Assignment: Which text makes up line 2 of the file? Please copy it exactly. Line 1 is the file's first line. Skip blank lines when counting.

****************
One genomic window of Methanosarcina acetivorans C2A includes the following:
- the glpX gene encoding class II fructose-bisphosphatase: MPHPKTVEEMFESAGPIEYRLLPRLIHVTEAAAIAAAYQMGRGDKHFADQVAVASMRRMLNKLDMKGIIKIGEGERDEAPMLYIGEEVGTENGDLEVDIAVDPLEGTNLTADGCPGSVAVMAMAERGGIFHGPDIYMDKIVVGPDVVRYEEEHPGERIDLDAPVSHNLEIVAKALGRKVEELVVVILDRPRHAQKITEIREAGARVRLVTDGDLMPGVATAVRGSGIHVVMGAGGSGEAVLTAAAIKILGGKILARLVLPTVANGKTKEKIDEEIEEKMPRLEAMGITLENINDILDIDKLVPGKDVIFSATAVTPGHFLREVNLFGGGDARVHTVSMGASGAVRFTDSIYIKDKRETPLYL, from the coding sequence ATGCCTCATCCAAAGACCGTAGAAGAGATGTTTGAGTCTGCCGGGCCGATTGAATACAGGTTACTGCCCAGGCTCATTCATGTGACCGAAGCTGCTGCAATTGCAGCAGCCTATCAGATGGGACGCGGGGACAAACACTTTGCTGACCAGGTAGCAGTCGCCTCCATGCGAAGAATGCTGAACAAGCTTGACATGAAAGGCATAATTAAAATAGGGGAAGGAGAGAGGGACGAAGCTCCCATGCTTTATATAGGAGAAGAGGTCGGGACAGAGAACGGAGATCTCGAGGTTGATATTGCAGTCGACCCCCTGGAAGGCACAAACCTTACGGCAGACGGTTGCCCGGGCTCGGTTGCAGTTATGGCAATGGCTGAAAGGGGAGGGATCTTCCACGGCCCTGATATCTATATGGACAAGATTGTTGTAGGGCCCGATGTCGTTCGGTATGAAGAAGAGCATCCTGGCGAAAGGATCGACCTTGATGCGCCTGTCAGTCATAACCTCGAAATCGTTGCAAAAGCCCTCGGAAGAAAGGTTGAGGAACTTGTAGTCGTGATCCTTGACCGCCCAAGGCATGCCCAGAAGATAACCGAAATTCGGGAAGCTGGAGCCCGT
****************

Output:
- the glpX gene encoding class II fructose-bisphosphatase: MPHPKTVEEMFESAGPIEYRLLPRLIHVTEAAAIAAAYQMGRGDKHFADQVAVASMRRMLNKLDMKGIIKIGEGERDEAPMLYIGEEVGTENGDLEVDIAVDPLEGTNLTADGCPGSVAVMAMAERGGIFHGPDIYMDKIVVGPDVVRYEEEHPGERIDLDAPVSHNLEIVAKALGRKVEELVVVILDRPRHAQKITEIREAGARVRLVTDGDLMPGVATAVRGSGIHVVMGAGGSGEAVLTAAAIKILGGKILARLVLPTVANGKTKEKIDEEIEEKMPRLEAMGITLENINDILDIDKLVPGKDVIFSATAVTPGHFLREVNLFGGGDARVHTVSMGASGAVRFTDSIYIKDKRETPLYL, from the coding sequence ATGCCTCATCCAAAGACCGTAGAAGAGATGTTTGAGTCTGCCGGGCCGATTGAATACAGGTTACTGCCCAGGCTCATTCATGTGACCGAAGCTGCTGCAATTGCAGCAGCCTATCAGATGGGACGCGGGGACAAACACTTTGCTGACCAGGTAGCAGTCGCCTCCATGCGAAGAATGCTGAACAAGCTTGACATGAAAGGCATAATTAAAATAGGGGAAGGAGAGAGGGACGAAGCTCCCATGCTTTATATAGGAGAAGAGGTCGGGACAGAGAACGGAGATCTCGAGGTTGATATTGCAGTCGACCCCCTGGAAGGCACAAACCTTACGGCAGACGGTTGCCCGGGCTCGGTTGCAGTTATGGCAATGGCTGAAAGGGGAGGGATCTTCCACGGCCCTGATATCTATATGGACAAGATTGTTGTAGGGCCCGATGTCGTTCGGTATGAAGAAGAGCATCCTGGCGAAAGGATCGACCTTGATGCGCCTGTCAGTCATAACCTCGAAATCGTTGCAAAAGCCCTCGGAAGAAAGGTTGAGGAACTTGTAGTCGTGATCCTTGACCGCCCAAGGCATGCCCAGAAGATAACCGAAATTCGGGAAGCTGGAGCCCGT